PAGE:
In the United States, NAEP is the only nationally representative examination of student knowledge of Civics, Geography, and U.S. History in grades 4, 8, and 12, and it is the largest nationally representative examination of student knowledge of Economics in grade 12. NAEP is viewed by policymakers as the most comprehensive measure of what students know and can do at critical junctures in their K-12 school experience. Regular administration of NAEP assessments across grade bands (in grades 4, 8, and 12) allows for the tracking of educational achievement trends. NAEP includes student, teacher, and school characteristics which are associated with student learning in civics, economics, geography, and history. In addition, NAEP provides information regarding teachers’ instructional decision-making. NAEP data frequently expose achievement and opportunity gaps across race/ethnicity, socio-economic status, gender, school type, and region. Consequently, NAEP assessments strongly influence educational policy and decision-making concerning curriculum and practice at the state level.(3)  

NCSS is encouraged by the focus on new assessment frameworks for the NAEP Civics and U.S. History assessments, and a new timeline that aligns these assessments with other NAEP assessments. Even with changes to these two assessments, however, social studies is not on an equal footing overall with reading, writing, and math. While there is the potential for increased state-level influence with the introduction of state-level data for the Civics assessment in grade 8, there are no plans for state-level assessments for U.S. History in grades 4, 8, and 12, nor for Civics in grades 4 and 12. Furthermore, the postponement of these two assessments creates a 19-year gap in measuring educational programs for Civics and U.S. History in grades 4 and 12, since the last such assessment occurred in 2010.(4) Yet current trends in K-12 and higher education suggest that greater attention to assessing social studies knowledge is needed.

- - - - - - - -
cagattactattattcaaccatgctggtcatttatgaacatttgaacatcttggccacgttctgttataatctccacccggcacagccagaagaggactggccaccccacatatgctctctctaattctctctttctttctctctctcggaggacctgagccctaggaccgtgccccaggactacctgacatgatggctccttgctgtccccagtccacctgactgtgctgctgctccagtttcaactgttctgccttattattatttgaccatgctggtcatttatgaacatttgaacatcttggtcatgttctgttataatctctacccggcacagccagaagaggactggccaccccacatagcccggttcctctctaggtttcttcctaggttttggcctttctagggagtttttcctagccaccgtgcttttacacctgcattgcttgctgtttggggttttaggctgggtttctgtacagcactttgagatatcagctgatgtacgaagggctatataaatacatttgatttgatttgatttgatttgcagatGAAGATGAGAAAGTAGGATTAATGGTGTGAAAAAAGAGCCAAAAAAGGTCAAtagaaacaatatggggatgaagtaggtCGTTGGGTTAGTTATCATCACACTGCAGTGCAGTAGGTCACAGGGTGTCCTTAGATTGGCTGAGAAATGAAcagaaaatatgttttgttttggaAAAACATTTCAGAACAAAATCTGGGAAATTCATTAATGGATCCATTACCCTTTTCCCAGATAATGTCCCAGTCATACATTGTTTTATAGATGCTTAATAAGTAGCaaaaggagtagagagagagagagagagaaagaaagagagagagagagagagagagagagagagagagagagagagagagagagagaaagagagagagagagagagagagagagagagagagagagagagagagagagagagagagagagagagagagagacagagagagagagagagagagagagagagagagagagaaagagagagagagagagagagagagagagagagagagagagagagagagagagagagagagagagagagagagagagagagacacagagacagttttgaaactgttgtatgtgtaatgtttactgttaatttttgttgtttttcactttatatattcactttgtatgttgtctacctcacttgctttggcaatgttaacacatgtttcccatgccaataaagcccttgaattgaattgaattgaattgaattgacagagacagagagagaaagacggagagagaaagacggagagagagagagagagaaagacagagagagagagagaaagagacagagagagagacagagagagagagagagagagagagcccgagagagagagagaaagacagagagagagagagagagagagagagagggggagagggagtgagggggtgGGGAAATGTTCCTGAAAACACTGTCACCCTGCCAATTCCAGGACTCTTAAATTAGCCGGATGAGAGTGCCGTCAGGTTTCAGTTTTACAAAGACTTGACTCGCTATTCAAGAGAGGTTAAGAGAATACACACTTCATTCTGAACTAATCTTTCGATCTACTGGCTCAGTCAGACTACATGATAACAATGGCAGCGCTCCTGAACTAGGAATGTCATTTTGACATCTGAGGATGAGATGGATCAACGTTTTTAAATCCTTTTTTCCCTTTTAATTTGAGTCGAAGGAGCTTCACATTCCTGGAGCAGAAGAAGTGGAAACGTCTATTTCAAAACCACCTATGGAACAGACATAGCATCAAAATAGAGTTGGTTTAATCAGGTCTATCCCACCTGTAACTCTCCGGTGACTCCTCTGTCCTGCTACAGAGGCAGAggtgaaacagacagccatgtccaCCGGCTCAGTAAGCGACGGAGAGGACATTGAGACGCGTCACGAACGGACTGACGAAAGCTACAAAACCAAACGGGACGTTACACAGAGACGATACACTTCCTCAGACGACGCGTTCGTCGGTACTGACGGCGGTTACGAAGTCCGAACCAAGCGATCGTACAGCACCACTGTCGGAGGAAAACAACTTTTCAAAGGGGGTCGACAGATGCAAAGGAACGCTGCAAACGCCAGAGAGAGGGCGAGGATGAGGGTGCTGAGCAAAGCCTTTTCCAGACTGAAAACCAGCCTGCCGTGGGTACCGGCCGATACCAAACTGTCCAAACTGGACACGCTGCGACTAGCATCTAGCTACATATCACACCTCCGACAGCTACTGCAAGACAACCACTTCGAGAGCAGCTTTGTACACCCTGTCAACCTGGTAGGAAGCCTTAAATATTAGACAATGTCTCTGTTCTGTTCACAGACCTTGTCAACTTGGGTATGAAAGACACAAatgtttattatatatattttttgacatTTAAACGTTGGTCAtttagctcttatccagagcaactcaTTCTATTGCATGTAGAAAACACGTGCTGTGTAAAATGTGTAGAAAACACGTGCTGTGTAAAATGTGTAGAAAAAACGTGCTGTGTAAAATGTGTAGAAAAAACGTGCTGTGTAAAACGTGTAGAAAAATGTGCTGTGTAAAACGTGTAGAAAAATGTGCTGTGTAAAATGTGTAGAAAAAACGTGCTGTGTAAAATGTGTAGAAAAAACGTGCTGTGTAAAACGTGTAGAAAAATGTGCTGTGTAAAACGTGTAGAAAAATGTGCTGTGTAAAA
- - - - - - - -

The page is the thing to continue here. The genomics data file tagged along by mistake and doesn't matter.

In each of the NAEP frameworks for Civics, Economics, Geography, and U.S. History, the NAGB articulates a strong commitment to each discipline and acknowledges the vital role of the knowledge and skills these disciplines engender for civic life. Yet, the NAGB chose to eliminate NAEP testing in Economics and Geography. This decision reflects a historical pattern of cutting social studies exams when changes in funding occur. These decisions will have policy implications, given research which consistently affirms that testing is associated with curricular and instructional priorities.(5) Without continuous and reliable assessments, guaranteed student access to social studies and the effective preparation of students for civic life cannot be assured in America’s schools. 

NAGB’s decisions for the updated assessment schedule further marginalize social studies education and have significant ramifications for the field. Therefore, NCSS offers four recommendations in response to these decisions:

1. NCSS calls for the restoration of the Economics and Geography assessments in the NAEP schedule through adequate funding.